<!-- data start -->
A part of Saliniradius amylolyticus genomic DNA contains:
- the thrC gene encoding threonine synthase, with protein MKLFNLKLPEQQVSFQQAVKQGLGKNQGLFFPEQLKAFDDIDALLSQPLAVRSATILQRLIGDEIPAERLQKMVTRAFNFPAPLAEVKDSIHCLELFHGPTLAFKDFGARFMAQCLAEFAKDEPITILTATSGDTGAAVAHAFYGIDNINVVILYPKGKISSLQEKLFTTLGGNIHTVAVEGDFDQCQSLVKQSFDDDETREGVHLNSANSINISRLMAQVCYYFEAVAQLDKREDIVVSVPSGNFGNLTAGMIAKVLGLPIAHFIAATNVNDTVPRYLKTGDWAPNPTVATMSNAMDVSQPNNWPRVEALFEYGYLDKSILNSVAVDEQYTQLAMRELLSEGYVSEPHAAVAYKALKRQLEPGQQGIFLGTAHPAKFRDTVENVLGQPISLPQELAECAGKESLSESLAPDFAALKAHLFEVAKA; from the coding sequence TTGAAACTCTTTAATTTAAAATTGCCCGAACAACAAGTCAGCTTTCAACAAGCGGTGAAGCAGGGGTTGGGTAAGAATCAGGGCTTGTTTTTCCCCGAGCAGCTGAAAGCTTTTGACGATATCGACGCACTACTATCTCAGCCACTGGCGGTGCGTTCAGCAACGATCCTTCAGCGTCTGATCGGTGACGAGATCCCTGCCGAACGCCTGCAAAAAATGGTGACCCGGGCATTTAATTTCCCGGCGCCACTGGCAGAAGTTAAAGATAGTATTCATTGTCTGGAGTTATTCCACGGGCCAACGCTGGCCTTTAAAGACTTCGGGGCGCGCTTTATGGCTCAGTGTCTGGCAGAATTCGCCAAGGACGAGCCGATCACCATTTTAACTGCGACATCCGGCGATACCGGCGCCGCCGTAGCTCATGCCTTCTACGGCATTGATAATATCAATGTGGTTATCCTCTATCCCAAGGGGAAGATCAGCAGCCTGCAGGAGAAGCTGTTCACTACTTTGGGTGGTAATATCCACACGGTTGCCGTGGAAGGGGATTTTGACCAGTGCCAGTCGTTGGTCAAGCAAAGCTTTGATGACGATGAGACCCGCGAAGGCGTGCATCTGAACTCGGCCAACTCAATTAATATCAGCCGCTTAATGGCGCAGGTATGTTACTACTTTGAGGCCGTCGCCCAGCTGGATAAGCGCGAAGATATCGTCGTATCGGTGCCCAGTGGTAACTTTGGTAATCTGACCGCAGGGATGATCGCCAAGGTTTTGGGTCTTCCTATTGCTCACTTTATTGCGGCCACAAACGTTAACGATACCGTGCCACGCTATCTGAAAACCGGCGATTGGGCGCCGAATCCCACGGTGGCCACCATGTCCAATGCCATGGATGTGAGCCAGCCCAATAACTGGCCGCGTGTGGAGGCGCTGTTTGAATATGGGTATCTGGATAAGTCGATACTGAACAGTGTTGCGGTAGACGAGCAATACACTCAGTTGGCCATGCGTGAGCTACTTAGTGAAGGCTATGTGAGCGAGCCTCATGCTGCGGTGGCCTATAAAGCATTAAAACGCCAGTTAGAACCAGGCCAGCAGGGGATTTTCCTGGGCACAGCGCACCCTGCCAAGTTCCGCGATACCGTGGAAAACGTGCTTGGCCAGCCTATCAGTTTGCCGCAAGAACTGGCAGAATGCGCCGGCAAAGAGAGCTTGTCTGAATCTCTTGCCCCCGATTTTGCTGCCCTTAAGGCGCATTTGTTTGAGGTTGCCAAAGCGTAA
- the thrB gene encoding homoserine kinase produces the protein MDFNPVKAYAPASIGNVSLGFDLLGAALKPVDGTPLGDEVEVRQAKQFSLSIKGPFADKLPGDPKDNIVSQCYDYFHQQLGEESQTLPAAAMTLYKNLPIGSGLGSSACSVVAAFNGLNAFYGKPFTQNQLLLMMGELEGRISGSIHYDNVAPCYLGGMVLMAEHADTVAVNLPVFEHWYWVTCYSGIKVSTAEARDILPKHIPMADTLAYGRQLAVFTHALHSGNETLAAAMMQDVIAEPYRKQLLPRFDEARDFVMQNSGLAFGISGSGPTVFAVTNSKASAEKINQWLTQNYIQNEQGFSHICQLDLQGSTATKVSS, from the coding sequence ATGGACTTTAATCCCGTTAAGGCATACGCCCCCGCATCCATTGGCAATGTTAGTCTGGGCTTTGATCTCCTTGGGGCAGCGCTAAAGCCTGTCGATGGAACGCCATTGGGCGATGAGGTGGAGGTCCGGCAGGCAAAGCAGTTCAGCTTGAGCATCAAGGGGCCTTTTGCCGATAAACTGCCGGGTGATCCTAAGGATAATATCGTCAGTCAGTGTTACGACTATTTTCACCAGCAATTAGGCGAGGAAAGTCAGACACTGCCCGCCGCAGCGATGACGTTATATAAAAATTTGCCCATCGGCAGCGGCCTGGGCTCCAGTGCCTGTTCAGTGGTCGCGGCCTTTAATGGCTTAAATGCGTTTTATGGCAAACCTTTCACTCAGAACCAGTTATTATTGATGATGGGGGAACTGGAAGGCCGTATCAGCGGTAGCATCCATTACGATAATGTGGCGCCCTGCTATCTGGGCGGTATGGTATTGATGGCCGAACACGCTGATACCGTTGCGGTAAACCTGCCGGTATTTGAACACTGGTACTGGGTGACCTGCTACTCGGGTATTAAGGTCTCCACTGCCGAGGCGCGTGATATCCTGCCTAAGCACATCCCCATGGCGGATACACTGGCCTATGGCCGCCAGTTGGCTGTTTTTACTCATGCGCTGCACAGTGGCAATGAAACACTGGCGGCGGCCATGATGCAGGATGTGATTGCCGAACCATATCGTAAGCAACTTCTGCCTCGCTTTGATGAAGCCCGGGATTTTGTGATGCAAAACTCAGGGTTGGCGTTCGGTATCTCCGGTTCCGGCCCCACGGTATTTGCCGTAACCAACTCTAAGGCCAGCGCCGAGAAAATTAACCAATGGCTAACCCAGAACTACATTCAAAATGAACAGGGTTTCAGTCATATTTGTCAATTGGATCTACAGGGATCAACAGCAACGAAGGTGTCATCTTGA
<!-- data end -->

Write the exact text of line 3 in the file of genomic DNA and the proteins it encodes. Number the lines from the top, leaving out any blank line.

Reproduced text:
- the thrB gene encoding homoserine kinase produces the protein MDFNPVKAYAPASIGNVSLGFDLLGAALKPVDGTPLGDEVEVRQAKQFSLSIKGPFADKLPGDPKDNIVSQCYDYFHQQLGEESQTLPAAAMTLYKNLPIGSGLGSSACSVVAAFNGLNAFYGKPFTQNQLLLMMGELEGRISGSIHYDNVAPCYLGGMVLMAEHADTVAVNLPVFEHWYWVTCYSGIKVSTAEARDILPKHIPMADTLAYGRQLAVFTHALHSGNETLAAAMMQDVIAEPYRKQLLPRFDEARDFVMQNSGLAFGISGSGPTVFAVTNSKASAEKINQWLTQNYIQNEQGFSHICQLDLQGSTATKVSS, from the coding sequence ATGGACTTTAATCCCGTTAAGGCATACGCCCCCGCATCCATTGGCAATGTTAGTCTGGGCTTTGATCTCCTTGGGGCAGCGCTAAAGCCTGTCGATGGAACGCCATTGGGCGATGAGGTGGAGGTCCGGCAGGCAAAGCAGTTCAGCTTGAGCATCAAGGGGCCTTTTGCCGATAAACTGCCGGGTGATCCTAAGGATAATATCGTCAGTCAGTGTTACGACTATTTTCACCAGCAATTAGGCGAGGAAAGTCAGACACTGCCCGCCGCAGCGATGACGTTATATAAAAATTTGCCCATCGGCAGCGGCCTGGGCTCCAGTGCCTGTTCAGTGGTCGCGGCCTTTAATGGCTTAAATGCGTTTTATGGCAAACCTTTCACTCAGAACCAGTTATTATTGATGATGGGGGAACTGGAAGGCCGTATCAGCGGTAGCATCCATTACGATAATGTGGCGCCCTGCTATCTGGGCGGTATGGTATTGATGGCCGAACACGCTGATACCGTTGCGGTAAACCTGCCGGTATTTGAACACTGGTACTGGGTGACCTGCTACTCGGGTATTAAGGTCTCCACTGCCGAGGCGCGTGATATCCTGCCTAAGCACATCCCCATGGCGGATACACTGGCCTATGGCCGCCAGTTGGCTGTTTTTACTCATGCGCTGCACAGTGGCAATGAAACACTGGCGGCGGCCATGATGCAGGATGTGATTGCCGAACCATATCGTAAGCAACTTCTGCCTCGCTTTGATGAAGCCCGGGATTTTGTGATGCAAAACTCAGGGTTGGCGTTCGGTATCTCCGGTTCCGGCCCCACGGTATTTGCCGTAACCAACTCTAAGGCCAGCGCCGAGAAAATTAACCAATGGCTAACCCAGAACTACATTCAAAATGAACAGGGTTTCAGTCATATTTGTCAATTGGATCTACAGGGATCAACAGCAACGAAGGTGTCATCTTGA